5 Perks Which Small Business Can Offer to Boost Employee Engagement

employee engagement

5 Perks Which Small Business Can Offer to Boost Employee Engagement

Based on the Gallup survey, companies with high employee engagement rates have an increased production rate of 20% as well as 21% profit increase.

For small businesses, an effort to boost employee engagement is too costly as it often does not have the big HR teams and budgets that larger corporations do. But, actually there are many low-cost ways for small businesses to increase employee engagement, and with it, foster a happy and healthy work environment.

  1. Comfortable workspace

Creating comfortable workspace is a must in boosting productivity and satisfaction. Coffee machine and supplies, good chairs, comfortable AC temperature level are few of things employees need to keep them feels comfortable and focus in a longer period.

  1. Freedom in the office

Sitting behind the desk for several consecutive hours can cause back pain, migraines, and dangerous blood clot. It’s a good idea to provide a laptop for your employees. It would let the employees freely move to spots or rooms where they can concentrate better and stretch their legs throughout the day.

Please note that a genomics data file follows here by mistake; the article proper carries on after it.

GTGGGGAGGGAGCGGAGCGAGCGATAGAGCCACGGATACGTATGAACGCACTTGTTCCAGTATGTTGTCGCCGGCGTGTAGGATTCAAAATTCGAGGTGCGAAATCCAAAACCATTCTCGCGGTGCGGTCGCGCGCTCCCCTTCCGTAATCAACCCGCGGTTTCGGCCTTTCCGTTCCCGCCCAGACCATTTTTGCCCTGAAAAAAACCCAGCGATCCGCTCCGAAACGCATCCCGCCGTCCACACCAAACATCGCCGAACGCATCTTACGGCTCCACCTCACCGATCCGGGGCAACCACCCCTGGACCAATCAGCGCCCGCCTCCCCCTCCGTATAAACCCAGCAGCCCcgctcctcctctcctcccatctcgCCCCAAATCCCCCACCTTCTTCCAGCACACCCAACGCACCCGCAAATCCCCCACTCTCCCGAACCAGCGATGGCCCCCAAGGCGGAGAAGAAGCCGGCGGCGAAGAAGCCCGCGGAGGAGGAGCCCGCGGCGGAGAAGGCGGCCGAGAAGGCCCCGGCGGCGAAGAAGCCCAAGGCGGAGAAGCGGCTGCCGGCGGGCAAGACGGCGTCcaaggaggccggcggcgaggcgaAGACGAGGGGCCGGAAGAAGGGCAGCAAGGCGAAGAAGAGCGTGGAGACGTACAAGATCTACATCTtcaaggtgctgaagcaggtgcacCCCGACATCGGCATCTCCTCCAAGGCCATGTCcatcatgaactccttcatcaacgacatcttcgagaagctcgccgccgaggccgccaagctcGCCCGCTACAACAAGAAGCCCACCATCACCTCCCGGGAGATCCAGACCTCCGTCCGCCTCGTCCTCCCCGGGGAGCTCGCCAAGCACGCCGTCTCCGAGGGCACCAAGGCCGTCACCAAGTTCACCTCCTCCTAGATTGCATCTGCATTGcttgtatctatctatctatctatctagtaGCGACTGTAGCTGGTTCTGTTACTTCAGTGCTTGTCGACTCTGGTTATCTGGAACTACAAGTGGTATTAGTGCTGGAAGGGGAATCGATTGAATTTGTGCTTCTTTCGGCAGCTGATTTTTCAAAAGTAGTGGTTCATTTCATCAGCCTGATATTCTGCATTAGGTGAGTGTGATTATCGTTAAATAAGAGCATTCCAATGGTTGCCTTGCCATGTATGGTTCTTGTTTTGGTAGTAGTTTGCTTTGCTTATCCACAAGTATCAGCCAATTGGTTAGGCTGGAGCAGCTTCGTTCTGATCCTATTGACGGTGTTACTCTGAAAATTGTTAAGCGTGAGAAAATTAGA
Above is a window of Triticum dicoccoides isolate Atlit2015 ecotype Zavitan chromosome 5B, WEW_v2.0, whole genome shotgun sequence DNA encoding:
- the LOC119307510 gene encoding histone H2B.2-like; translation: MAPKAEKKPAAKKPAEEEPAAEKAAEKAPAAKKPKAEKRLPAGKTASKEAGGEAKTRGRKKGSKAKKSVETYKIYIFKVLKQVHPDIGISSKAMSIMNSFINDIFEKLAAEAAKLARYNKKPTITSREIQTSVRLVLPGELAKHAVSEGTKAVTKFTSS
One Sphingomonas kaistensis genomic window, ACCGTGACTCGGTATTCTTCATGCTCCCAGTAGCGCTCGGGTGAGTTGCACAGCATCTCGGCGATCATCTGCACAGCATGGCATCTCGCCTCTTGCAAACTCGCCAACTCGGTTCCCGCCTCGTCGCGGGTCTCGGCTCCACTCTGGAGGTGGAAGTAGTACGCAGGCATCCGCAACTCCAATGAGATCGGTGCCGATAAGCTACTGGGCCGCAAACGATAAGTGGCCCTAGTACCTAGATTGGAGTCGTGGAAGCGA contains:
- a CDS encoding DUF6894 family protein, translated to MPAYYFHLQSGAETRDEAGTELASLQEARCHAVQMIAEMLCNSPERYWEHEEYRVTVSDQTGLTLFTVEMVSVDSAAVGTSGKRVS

1. Take a half day and hang out

Take at least once in a month to hang out together. Friday is known to be the least productive day of the week. Taking a half day and getting the team together for an outdoor even can encourage their productivity. This can be anything from a picnic in the park, playing football, to relaxing barbeque.

  1. Training and mentorship

Once onboarding is complete, that should not mark the end of learning. Employees who are consistently challenged are more engaged. Communicate with employees and find out who their mentors are. Connect the employees with other mentors you know to help them grow. This way can help the employees to build solid work experience, grow their skills, network, and careers.

  1. Ask for feedback

Make it clear that you care and want all feedback from your employees. Don’t just listen, but actually do something about it. Let the team know that you are changing or implementing based on the feedbacks. The smaller the company is, the fewer decision makers there are. In order to act in the majority’s best interest, bring your employees’ voices in to help make decisions. Knowing that they are heard and respected provides huge incentive to stay.



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